Daugbjerg Kalkgruber is Denmarks oldest limestone mine, based in the middle of Jutland between Viborg and Skive. Daugbjerg Kalkgruber has existed for more than a thousand years. It carries such a big potential and great value, due to its long history, biological diversity and geological significance. It is an unusual spatial experience to enter the mines and explore them, as there is nothing like it anywhere else in Denmark. Yet, the potential is drowned in poorly executed storytelling. The mines are placed in a small and beautiful forest, and the maze-like structure underground has never been fully mapped, so nobody knows how far it stretches. There are so many layers of information to be explained and stories to be told - The creation of the significant landscape, the rare bats and the story of Jens Langkniv who lived there.
The presentation has been a victim to decay as time has gone by. Today the atmosphere is a faded picture of what it could be. We restored this image by making the experience for visitors a coherent and fluent journey. The three main elements, the landscape, the building and the mines, are combined with an exhibition based on storytelling.
This project has been a collaboration between a student of the school of architecture - Kimmie Tessa Hytting - and a design student - Marie Hermann. It was an exploration of the potential that lies within a project that is developed simultaneously from different point of views.
The presentation has been a victim to decay as time has gone by. Today the atmosphere is a faded picture of what it could be. We restored this image by making the experience for visitors a coherent and fluent journey.
The Design - Marie Hermann
Through research and analysis of the situation given, it became clear that the mines needed a new structure but also a new identity. The design work in this project focused on a wayfinding system and an exhibition design. Furthermore I explored how much and in which way both disciplines could be combined into one structure.
Developing the wayfinding and the architecture at the same time proved valuable, as the wayfinding strategy became an integrated part, which is almost invisible. The visitor is guided through the forest around the mine entrance, into the tunnel system using the architecture as landmarks in combination with the exhibition design.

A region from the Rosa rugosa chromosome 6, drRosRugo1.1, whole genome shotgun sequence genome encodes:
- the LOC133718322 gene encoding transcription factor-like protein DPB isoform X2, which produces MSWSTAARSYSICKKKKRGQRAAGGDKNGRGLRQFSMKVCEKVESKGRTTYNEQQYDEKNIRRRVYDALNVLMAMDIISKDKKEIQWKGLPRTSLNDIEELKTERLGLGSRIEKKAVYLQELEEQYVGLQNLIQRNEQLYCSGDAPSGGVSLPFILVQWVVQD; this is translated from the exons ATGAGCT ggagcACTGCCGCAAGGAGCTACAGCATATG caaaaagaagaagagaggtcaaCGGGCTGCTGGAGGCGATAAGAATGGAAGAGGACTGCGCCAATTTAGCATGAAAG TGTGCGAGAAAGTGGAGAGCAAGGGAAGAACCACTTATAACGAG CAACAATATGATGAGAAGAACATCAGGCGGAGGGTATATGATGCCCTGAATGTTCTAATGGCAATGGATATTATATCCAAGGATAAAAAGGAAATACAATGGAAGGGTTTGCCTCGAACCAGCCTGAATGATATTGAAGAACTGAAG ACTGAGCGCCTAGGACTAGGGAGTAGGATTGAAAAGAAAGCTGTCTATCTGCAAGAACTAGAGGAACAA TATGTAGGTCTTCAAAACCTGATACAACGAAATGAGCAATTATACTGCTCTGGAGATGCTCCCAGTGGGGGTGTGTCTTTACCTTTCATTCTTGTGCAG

The long history of Daugbjerg Kalkgruber has never been documented properly. The rich historical heritage is therefor not accessible, nor is it displayed together with the beautiful landscape. There are no artefacts left that could be shown. As a result the stories and the scenery become the highest value for the exhibition.
The exhibition uses a brochure to tell the stories of the Daugbjerg Kalkgruber. It contains a set of five stories that are represented by a specific icon. These icons are displayed on the boardwalk and in the mines, in specific positions on the architectural interventions. The visitor is invited to stop, read and look around, while he or she is informed about the invisible value of the area.
As a result Daugbjerg Kalkgruber is restructured in a concise and understandable experience for visitors and locals. History and landscape are linked to each other and the view of visitors is opened towards the different aspects of the place.
The Architecture - Kimmie Tessa Hytting
After conducted research and registration, it became clear that the architectural project needed to frame the area for the visitors. Since there are no artefacts to be displayed in the exhibition, the scenery itself should be on display, and the architectural input should underline this.
Instead of placing a new building next to the entrance, a walkway through the forest was developed. This way, the intervention could works as a flow with a coherent storytelling, working as a whole with the wayfinding and exhibition.
The starting point for the interventions was a wish to work with existing contrasts of the area:
The Natural - The Constructed
The Constant - The Changing
The Addition - The Subtraction
The architecture acts as several interventions along the route. In the hilly landscape, the pathway cuts is way through nature, creating new elements and framing views. By doing this I could create spaces for visitors to stand and read the landscape, but also elements by which the landscape could be read. In the mines, large cuts have been made as well, to introduce a new sense of scale and spatial experience. Overall, the interventions challenge the visitor and the way they relate to their surroundings.
A building merges into the intervention language, providing a café, seating and works as a meeting point. For facade material, pre-rusted metal was chosen like on the rest of the pathway. This material is chosen to match up with the industrial history of the mines, but also to explain the contrast between the constant and the changing in the area, as they will change appearance over time.
Please have a look at Kimmies profile for a full description of the architectural part!